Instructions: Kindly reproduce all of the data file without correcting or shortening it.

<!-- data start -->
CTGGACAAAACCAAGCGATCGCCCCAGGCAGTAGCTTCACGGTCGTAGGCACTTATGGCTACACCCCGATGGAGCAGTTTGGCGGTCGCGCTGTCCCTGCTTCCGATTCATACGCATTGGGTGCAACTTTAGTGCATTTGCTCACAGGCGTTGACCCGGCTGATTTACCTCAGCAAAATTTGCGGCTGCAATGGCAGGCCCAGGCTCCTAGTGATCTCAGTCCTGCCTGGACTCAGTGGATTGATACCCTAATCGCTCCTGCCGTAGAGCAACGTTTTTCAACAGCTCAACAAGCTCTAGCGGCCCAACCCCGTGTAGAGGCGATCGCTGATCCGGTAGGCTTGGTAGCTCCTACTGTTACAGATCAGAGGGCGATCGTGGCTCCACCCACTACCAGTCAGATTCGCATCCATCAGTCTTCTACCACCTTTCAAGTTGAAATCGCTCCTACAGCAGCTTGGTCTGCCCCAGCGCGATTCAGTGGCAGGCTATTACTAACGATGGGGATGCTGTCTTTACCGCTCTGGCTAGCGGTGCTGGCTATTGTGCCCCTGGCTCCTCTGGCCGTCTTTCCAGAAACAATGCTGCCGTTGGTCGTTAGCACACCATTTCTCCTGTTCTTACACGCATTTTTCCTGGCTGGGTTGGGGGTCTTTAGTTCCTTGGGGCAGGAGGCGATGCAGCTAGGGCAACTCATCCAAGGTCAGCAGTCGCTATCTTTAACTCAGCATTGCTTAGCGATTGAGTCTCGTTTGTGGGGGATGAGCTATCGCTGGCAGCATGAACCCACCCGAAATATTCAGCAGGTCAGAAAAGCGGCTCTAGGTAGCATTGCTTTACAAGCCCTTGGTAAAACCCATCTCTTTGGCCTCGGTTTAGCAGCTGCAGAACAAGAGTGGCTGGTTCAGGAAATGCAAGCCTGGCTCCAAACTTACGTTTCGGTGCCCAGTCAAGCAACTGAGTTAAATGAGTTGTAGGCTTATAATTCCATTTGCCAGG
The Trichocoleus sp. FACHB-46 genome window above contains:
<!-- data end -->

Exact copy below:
CTGGACAAAACCAAGCGATCGCCCCAGGCAGTAGCTTCACGGTCGTAGGCACTTATGGCTACACCCCGATGGAGCAGTTTGGCGGTCGCGCTGTCCCTGCTTCCGATTCATACGCATTGGGTGCAACTTTAGTGCATTTGCTCACAGGCGTTGACCCGGCTGATTTACCTCAGCAAAATTTGCGGCTGCAATGGCAGGCCCAGGCTCCTAGTGATCTCAGTCCTGCCTGGACTCAGTGGATTGATACCCTAATCGCTCCTGCCGTAGAGCAACGTTTTTCAACAGCTCAACAAGCTCTAGCGGCCCAACCCCGTGTAGAGGCGATCGCTGATCCGGTAGGCTTGGTAGCTCCTACTGTTACAGATCAGAGGGCGATCGTGGCTCCACCCACTACCAGTCAGATTCGCATCCATCAGTCTTCTACCACCTTTCAAGTTGAAATCGCTCCTACAGCAGCTTGGTCTGCCCCAGCGCGATTCAGTGGCAGGCTATTACTAACGATGGGGATGCTGTCTTTACCGCTCTGGCTAGCGGTGCTGGCTATTGTGCCCCTGGCTCCTCTGGCCGTCTTTCCAGAAACAATGCTGCCGTTGGTCGTTAGCACACCATTTCTCCTGTTCTTACACGCATTTTTCCTGGCTGGGTTGGGGGTCTTTAGTTCCTTGGGGCAGGAGGCGATGCAGCTAGGGCAACTCATCCAAGGTCAGCAGTCGCTATCTTTAACTCAGCATTGCTTAGCGATTGAGTCTCGTTTGTGGGGGATGAGCTATCGCTGGCAGCATGAACCCACCCGAAATATTCAGCAGGTCAGAAAAGCGGCTCTAGGTAGCATTGCTTTACAAGCCCTTGGTAAAACCCATCTCTTTGGCCTCGGTTTAGCAGCTGCAGAACAAGAGTGGCTGGTTCAGGAAATGCAAGCCTGGCTCCAAACTTACGTTTCGGTGCCCAGTCAAGCAACTGAGTTAAATGAGTTGTAGGCTTATAATTCCATTTGCCAGG
The Trichocoleus sp. FACHB-46 genome window above contains: